EDDIC TO ENGLISH
The Poetic Edda
Coach House Books
Translated poems (35):
Codex Regius (31)
Vǫluspá, Hávamál, Vafþrúðnismál, Grímnismál, Skírnismál, Hárbarðsljóð, Hymiskviða, Lokasenna, Þrymskviða, Vǫlundarkviða, Alvíssmál, Frá dauða Sinfjǫtla, Grípisspá, Reginsmál, Fáfnismál, Sigrdrífumál, Brot af Sigurðarkviðu, Sigurðarkviða hin skamma, Helreið Brynhildar, Dráp Niflunga, Oddrúnargrátr, Atlakviða, Atlamál, Guðrúnarhvǫt, Hamðismál, Helgakviða Hundingsbana (I, II), Helgakviða Hjǫrvarðssonar, Guðrúnarkviða (I, II, III)
Non-Codex Regius (4)
Baldrs draumar, Rígsþula, Hyndluljóð, Grottasǫngr
Other notable contents: Contains a four page foreword by scholar Terry Gunnel (University of Iceland)
Dual edition? No
Bowlderization/censorship: None (cf. pp. 80-81, 101)
Original illustrations? Sleeve art by JAW Cooper. Map of Nine Worlds on p.13 and ravens on pages 25, 125, and 245 by Gabe Foreman.
a.) Vǫluspá (p. 26):
3 Ymir struck camp when time began.
No land, sand or sea folding on itself,
no sky, earth or grass swaying atop its girth,
on the cavern of chaos’s gaping gulf.
b.) Helgakviða Hundingsbana II (p. 150):
Going into the mound, Sigrun said to Helgi:
42 ‘I’m as eager for us to meet as
Odin’s hawks are eager to eat,
picking up the scent of the slaughtered,
warm flesh, on the dew-bright day’s gleam.’
c.) Rígsþula (p. 254):
45 'He competed in runes with Earl Rig -
he dogged him, and was more cunning.
He bettered him, winning the right
to learn more runes and call himself Rig.
1. Ball, Jonathan. 2015. “Norse tales crack with vitality and energy”. Winnipeg Free Press. Online. Positive review. Sample quote:
“Dodds, an award-winning poet and editor, holds a master's degree in medieval Icelandic studies. His translation of these tales of Norse gods and heroes crackles with energy and vitality, avoiding the formal tone that plagues similar projects in favour of bawdy, lively lines.”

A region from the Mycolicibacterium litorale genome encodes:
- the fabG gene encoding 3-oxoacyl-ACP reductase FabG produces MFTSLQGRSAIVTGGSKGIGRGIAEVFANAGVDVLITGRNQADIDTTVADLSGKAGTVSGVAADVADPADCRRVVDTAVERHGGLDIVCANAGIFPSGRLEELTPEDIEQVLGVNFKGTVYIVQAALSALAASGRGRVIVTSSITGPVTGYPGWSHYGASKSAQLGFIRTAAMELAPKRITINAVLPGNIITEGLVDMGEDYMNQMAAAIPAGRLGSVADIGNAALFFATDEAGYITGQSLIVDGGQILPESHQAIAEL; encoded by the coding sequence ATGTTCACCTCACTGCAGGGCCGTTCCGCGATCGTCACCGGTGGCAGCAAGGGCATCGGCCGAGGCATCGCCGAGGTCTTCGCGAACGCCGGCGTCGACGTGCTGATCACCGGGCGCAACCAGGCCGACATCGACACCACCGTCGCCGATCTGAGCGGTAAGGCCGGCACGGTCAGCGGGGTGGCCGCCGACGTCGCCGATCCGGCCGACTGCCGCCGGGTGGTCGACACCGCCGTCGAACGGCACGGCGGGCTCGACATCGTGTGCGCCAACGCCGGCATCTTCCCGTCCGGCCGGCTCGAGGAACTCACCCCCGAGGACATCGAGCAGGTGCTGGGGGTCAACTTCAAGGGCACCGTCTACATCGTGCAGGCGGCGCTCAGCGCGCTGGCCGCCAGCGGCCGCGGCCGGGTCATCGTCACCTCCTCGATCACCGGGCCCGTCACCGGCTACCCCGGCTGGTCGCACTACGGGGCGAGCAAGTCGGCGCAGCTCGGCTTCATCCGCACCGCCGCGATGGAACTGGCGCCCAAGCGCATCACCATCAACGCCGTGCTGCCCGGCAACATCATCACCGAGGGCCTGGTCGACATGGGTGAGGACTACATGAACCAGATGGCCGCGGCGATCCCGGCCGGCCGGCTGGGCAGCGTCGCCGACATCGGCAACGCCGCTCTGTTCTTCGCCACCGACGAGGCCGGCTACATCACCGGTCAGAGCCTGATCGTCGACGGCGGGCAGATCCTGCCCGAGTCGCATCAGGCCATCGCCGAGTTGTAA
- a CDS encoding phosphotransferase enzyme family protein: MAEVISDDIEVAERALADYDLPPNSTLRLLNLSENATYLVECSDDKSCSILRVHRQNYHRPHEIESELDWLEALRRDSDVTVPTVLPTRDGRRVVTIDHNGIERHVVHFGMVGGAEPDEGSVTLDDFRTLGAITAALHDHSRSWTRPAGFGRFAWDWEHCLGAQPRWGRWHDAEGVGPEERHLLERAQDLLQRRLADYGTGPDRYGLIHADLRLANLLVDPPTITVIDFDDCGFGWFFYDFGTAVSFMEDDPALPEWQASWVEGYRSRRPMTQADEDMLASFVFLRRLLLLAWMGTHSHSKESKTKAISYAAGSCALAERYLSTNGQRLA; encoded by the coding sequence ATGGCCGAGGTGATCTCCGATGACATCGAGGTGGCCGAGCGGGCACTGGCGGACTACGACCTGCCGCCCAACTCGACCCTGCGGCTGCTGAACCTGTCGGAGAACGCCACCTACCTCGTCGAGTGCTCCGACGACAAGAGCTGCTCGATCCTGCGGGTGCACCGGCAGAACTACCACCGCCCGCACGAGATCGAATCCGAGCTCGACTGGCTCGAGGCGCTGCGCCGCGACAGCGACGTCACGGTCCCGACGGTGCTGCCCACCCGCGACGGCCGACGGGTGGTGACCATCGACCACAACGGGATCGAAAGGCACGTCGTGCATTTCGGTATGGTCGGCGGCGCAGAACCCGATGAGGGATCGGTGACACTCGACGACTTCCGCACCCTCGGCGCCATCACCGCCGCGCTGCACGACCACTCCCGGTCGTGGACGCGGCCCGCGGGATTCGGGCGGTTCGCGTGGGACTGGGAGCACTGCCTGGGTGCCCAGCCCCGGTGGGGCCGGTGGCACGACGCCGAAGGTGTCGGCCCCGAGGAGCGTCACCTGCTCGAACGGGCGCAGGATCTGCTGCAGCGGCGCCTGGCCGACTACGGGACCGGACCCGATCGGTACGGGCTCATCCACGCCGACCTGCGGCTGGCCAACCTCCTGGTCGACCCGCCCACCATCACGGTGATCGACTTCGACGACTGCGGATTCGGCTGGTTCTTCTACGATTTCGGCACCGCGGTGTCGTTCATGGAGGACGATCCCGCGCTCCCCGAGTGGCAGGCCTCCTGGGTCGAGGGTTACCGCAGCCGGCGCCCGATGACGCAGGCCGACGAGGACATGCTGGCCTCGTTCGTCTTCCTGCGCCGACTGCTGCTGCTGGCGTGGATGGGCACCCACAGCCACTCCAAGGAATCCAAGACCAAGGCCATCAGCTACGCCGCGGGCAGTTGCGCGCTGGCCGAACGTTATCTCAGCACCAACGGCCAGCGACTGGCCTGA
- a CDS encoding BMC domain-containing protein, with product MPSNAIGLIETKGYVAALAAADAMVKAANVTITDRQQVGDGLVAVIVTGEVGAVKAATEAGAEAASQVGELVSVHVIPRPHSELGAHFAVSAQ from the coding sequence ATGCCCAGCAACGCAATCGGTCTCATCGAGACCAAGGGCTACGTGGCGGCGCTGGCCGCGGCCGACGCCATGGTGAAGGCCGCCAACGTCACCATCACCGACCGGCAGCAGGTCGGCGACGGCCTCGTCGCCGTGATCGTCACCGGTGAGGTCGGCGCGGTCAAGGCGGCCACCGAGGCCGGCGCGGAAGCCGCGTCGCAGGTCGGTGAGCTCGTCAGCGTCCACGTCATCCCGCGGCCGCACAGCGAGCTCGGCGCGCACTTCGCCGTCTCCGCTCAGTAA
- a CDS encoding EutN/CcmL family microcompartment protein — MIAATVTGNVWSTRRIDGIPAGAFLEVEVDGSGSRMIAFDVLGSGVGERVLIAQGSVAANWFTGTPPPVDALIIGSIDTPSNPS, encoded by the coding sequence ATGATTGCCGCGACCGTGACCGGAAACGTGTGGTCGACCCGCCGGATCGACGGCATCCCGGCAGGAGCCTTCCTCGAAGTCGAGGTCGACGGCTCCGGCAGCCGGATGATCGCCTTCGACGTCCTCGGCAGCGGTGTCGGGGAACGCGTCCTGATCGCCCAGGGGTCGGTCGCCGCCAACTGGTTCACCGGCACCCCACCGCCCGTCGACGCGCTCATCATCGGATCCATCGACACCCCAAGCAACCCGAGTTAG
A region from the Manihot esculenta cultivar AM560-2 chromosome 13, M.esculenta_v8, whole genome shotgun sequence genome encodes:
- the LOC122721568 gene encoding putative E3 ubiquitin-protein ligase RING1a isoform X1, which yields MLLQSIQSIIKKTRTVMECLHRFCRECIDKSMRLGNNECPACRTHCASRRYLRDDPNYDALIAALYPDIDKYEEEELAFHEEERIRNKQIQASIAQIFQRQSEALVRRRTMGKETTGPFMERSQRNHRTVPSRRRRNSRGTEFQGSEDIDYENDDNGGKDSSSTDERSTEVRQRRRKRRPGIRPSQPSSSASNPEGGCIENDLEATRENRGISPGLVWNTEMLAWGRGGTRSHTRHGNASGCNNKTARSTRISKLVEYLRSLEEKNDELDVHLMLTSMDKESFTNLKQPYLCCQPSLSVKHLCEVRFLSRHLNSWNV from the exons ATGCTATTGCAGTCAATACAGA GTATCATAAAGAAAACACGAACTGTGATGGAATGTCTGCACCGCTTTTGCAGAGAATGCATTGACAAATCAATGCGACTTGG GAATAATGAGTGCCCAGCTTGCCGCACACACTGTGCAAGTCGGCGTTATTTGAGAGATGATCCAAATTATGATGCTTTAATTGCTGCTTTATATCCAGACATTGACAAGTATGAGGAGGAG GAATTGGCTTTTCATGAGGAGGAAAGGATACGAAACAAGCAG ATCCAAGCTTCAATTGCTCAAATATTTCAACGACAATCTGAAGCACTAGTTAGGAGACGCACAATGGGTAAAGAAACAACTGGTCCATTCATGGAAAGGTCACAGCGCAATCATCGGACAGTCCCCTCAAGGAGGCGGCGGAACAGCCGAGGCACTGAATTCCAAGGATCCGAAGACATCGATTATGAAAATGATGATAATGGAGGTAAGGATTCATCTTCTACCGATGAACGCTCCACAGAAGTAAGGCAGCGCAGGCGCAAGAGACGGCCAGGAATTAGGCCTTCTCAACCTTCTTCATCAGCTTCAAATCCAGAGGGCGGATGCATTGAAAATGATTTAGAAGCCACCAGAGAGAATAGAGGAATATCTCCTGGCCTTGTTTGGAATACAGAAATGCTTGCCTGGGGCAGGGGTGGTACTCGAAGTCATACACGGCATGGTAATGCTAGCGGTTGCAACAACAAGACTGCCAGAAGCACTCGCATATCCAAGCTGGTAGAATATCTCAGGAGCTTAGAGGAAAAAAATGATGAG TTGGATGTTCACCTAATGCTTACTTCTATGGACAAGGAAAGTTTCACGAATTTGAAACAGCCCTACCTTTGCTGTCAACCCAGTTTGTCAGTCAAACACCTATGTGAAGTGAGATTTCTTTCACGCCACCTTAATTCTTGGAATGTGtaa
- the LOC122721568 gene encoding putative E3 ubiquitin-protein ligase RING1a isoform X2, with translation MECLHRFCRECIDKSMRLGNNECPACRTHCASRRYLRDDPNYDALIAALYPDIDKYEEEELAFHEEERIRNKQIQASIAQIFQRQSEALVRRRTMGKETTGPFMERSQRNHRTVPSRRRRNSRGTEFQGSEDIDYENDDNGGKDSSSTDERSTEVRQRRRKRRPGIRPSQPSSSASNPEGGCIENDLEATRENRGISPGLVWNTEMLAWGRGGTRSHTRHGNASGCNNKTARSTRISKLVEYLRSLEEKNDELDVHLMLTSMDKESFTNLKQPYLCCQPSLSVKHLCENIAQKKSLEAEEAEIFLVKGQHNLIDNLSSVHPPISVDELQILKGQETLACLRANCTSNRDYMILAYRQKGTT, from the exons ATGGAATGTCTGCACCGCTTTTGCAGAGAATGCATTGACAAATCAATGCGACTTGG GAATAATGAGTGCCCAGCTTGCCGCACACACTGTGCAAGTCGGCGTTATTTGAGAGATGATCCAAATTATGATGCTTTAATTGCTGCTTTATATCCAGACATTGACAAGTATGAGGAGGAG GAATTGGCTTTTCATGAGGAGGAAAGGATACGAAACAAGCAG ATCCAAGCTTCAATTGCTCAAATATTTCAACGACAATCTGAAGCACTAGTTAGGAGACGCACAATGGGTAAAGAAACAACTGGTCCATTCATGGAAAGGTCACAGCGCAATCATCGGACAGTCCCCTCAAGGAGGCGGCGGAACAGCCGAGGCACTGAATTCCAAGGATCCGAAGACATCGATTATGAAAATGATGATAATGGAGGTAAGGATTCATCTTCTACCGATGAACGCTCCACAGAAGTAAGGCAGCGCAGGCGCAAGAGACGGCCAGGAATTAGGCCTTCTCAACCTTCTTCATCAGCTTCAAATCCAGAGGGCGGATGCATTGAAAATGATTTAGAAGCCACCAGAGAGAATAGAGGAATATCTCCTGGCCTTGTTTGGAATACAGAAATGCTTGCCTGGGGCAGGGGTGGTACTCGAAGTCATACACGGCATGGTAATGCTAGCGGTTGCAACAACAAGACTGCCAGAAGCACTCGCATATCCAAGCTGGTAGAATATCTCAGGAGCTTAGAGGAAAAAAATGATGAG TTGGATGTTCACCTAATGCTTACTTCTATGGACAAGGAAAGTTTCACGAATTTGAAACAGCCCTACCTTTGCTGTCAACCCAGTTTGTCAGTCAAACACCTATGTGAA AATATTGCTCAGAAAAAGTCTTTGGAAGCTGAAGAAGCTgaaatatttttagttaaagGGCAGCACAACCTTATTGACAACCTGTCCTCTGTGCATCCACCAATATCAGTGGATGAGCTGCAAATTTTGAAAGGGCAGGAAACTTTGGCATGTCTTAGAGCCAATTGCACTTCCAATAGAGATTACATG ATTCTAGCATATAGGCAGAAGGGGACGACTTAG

2. Colman, Robert. 2015. “A New Energy for Old Lore: A review of ‘The Poetic Edda’”. PRISM international. Online. Positive review. Sample quote:
"Jeramy Dodds’ translation of the Icelandic Poetic Edda is a satisfying read in many respects because it appears that he has found a balance among all these competing considerations. The Edda is an excellent fit for someone so adept at wordplay. The Poetic Edda was originally written down in Iceland around 1270 by an unknown scribe, capturing on the page for the first time the old oral lore that circulated in Northern Europe. It encompasses tales of gods and half-gods we have all heard in one form or another, such as Odin, Thor, and Loki, and heroic poems of kings whose lives are shaped and played out by fate. The cast of characters is long, and their music is captivating.”
3. Anonymous. 2015. "Review: The Poetic Edda." Publishers Weekly. Online. Positive Review. Sample quote:
“Dodds has brought forth an exciting new translation of these Medieval Icelandic poems. So important to the stock of Norse mythology, this great inheritance is adapted and treated in three key divisions: the mythological poems, heroic poems, and the inclusion of some representative material not present in the Codex Regius.”
While Jeramy Dodds is an academic, he's best known as a poet. This fact makes his approach to translation differ from many of his fellow translators, the vast majority of whom are strictly academics who produce no evident creative output. However, while Dodds breaks away from his predecessors in style, Dodds's translation also entirely lacks footnotes or endnotes, making the complex and alien format of the Poetic Edda nearly impossible for beginners to parse without heavily reliance on secondary sources. Jackson Crawford's translation continued this unfortunate trend the following year.